Convoy offers lifeline for truckies

Ian ‘Eno’ Taylor is the brainchild behind the Grinding Gears and Burning Diesel Mental Health Campaign

The recent suicides of drivers Mark Haines and Tom Seccombe brought the Coffs Harbour trucking community together on Saturday, with over 100 trucks running in convoy to raise awareness and much needed funds for mental health.

Ian ‘Eno’ Taylor, a friend of Mark Haines was the brainchild behind the event, which swelled from a humble gathering into a major event at the Coffs Harbour Showground.

“It went a lot better and smoother than I’d originally planned,” said Taylor.

“Originally it was planned as a small memorial for my lost workmate, but the more I spoke about it with other drivers it just snowballed.”

“I got on board with Lifeline, who showed a lot of support and we ended up with 102 trucks. Even the highway patrol got involved to direct traffic for us. It was just a fantastic day. Watching some of the videos back just puts shivers up my spine.”

Given the success of the day, there are already discussions about making it an annual event.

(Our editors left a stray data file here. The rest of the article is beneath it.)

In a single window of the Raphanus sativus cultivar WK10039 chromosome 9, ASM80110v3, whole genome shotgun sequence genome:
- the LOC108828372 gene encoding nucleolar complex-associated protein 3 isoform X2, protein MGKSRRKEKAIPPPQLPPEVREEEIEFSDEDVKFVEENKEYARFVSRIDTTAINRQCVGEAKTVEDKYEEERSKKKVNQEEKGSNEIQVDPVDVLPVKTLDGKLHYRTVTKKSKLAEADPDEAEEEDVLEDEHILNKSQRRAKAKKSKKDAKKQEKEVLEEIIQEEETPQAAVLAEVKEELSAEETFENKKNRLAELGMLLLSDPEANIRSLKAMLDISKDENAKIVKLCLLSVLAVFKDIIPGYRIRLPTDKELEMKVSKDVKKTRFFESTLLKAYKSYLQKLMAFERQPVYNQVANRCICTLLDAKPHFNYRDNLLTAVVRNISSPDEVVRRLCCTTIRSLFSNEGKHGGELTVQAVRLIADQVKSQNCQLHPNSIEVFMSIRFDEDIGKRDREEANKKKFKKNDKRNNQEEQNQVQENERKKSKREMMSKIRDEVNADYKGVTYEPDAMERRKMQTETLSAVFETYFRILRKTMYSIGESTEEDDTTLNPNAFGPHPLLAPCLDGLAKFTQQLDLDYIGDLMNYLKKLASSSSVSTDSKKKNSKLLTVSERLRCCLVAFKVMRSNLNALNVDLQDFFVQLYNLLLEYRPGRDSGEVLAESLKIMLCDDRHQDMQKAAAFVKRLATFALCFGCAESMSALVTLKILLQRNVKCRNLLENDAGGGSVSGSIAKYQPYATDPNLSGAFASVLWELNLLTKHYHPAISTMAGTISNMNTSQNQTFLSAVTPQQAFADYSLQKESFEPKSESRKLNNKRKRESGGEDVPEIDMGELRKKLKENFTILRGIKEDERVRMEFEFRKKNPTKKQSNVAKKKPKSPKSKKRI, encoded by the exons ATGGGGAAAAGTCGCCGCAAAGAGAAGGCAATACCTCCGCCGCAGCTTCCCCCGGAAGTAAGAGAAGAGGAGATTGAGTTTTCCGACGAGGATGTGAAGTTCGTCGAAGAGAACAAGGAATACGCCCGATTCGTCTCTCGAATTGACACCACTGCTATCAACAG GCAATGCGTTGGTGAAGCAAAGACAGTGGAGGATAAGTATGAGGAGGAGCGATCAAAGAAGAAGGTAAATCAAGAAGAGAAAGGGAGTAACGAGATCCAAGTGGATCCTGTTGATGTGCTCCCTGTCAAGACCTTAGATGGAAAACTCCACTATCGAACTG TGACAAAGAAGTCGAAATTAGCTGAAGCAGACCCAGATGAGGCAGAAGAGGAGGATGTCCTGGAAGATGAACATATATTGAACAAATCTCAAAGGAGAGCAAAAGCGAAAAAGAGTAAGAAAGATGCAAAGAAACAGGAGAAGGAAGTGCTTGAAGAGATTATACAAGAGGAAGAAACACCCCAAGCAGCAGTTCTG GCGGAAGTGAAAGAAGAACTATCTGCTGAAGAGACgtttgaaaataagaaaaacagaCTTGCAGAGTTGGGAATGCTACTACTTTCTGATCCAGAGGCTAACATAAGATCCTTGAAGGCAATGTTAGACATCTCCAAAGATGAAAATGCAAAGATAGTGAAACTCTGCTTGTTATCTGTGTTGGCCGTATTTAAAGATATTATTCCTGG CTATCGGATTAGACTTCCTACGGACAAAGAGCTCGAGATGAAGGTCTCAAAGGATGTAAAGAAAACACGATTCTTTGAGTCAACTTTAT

“The response I got from a lot of the drivers was that when all the trucks were parked up, it was like a truck show without the trophies,” explained Taylor.

“There was no competition. No, ‘my truck’s better than your truck’. It was just everybody talking to everybody around the BBQ. There were kids playing and families talking. No alcohol was involved, it was just a really safe, community environment.

“I had a debrief with Lifeline this morning and we’re talking about making it an annual event.”

The Coffs Harbour trucking community rolls out in support of mental health

Taylor has already initiated a fundraiser in association with Lifeline called Grinding Gears and Burning Diesel, which, at the time of writing, has already raised $6,000 of its $10,000 goal, with over $12,000 donated by the community and business on the day.

The program will also feature videos with Taylor as an ambassador for mental health. The videos will consist of practical tips on how to look after yourself and your work mates, conversations and check ins over the radio, face to face support and training at the truck depots and access to accredited training programs for the workplace.

“We’re on Facebook as well. It’s all about mental health around truck drivers, and learning about coping mechanisms,” said Taylor.

“With the money that we’ve raised, we can put back and support our drivers the best way that we can.”

If you need support, you can contact Lifeline on 13 11 14.

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